IBM is taking the highly anticipated Cell chip technology at the heart of the future Sony Play-Station and offering to help customers design it into a far wider range of electronics, from aerospace to military to medical products.
"Cell" is a next-generation microprocessor aimed at the home entertainment market that is being jointly developed by International Business Machines, Sony Corporation and Toshiba.
Analysts expect the closely guarded chip development to be used in Sony's forthcoming PlayStation 3 gaming console and in a line of advanced television sets from Toshiba, but until now it had not been targeted at other markets.
"It was never a given that IBM would necessarily open it up to a broader market," said Fred Zeiber, a chip analyst with research group Pathfinder, who sees IBM attracting customers in science and military research and consumer electronics makers.
While working jointly to develop Cell, IBM, Sony and Toshiba are allowed to separately market the resulting chip to their respective customers, IBM spokesman Cary Zieter said.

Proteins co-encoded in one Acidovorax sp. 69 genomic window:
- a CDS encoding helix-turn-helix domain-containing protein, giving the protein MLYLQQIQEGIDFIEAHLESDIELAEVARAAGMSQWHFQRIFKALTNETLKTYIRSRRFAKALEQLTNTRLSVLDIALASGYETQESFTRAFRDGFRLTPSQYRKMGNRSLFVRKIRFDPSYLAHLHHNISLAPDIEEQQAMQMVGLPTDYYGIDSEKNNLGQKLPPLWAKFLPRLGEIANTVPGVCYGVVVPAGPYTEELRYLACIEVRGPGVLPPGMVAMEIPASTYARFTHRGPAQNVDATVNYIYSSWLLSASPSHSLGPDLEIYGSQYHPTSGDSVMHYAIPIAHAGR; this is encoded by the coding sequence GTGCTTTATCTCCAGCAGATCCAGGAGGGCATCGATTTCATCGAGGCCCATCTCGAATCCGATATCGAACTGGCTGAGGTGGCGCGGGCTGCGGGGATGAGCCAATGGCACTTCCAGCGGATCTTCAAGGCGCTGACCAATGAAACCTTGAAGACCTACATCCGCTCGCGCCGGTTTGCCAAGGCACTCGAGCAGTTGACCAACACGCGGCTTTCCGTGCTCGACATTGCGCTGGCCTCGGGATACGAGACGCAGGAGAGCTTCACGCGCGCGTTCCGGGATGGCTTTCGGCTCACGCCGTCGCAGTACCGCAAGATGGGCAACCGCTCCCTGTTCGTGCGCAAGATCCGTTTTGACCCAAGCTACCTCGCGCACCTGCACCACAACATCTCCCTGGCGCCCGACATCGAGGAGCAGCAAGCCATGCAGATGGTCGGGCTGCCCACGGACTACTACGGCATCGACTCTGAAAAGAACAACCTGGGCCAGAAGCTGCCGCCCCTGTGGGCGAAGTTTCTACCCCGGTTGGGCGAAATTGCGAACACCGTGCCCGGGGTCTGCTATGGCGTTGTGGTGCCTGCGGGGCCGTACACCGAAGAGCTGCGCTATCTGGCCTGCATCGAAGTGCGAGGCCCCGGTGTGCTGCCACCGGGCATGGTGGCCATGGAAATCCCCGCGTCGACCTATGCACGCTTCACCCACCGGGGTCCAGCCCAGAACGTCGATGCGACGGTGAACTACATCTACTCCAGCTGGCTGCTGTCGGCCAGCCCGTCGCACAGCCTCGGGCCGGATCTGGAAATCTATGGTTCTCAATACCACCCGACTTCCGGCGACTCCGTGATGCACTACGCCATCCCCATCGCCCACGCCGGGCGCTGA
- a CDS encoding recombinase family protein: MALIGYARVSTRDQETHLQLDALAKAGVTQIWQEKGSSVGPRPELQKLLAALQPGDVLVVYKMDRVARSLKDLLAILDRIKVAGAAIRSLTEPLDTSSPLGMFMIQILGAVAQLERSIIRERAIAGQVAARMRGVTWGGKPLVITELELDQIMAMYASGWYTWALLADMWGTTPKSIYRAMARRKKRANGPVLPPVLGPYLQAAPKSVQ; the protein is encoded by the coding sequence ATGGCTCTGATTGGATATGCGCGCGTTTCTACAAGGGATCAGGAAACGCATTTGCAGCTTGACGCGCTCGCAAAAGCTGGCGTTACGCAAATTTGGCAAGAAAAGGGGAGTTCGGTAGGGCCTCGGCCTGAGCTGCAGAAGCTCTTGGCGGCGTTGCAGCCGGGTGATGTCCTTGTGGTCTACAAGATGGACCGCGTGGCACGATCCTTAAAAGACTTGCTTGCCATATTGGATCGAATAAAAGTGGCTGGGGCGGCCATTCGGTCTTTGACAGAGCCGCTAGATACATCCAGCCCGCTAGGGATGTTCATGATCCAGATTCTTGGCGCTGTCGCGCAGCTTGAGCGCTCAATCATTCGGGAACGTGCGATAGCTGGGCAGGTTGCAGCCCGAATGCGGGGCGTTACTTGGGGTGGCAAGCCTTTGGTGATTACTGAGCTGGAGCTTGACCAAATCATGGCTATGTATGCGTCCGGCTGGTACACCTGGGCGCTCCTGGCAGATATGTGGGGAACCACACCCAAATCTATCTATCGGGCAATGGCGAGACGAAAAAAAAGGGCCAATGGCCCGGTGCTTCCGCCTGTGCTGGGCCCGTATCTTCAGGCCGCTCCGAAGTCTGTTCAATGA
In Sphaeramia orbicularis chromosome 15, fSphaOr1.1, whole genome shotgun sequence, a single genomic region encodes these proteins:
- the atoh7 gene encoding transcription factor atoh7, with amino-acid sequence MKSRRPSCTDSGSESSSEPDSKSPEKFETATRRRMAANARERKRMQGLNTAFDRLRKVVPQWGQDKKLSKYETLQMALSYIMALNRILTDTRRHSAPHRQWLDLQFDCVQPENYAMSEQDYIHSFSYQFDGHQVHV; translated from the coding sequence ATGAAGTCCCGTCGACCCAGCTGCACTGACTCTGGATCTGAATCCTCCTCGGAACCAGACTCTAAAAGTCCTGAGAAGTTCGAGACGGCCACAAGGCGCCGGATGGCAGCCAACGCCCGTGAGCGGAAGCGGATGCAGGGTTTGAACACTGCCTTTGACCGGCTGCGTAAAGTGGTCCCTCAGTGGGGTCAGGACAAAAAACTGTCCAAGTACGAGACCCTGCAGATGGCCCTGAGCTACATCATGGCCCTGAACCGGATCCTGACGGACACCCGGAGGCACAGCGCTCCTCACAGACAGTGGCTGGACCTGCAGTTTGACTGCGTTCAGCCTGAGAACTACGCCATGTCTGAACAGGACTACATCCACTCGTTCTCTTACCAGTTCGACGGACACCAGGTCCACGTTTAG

IBM, which has a major facility in Warwick, said its Engineering & Technology Services (E&TS) unit, which acts as product design specialists on behalf of industrial customers including Boeing and Honeywell International, plans to help customers embed the Cell chip in electronics that require vivid graphic or video processing, among other functions.
IBM E&TS counts 1,300 engineers around the world. The company did not disclose how many would be dedicated to Cell-based design work.
While details remain sketchy, Cell is seen by analysts as promising in coming years to offer formidable competition in consumer electronic mass markets that Intel Corporation, the world's top computer chipmaker, also covets.
Early test data shows Cell able to churn data at speeds above 4 gigahertz, or billions of cycles a second, ahead of the fastest Intel chips.
IBM and Intel, joined at the hip during the PC era, are now looking increasingly like strategic rivals. IBM is in the process of selling its Intel-based PC business to Lenovo of China. It has dropped support for Intel's Itanium processor aimed at powerful business computers and increasingly relies on its own line of Power-based chips, of which Cell is a part.
"It's a little early to tell how Cell will fare. The proof will be in what applications it attracts," said Zeiber, a semiconductor market analyst since 1971 in Silicon Valley.
"There is a boneyard out there of new processors that have never made it," he said.
"But Cell comes with a huge built-in advantage - its ties to Sony."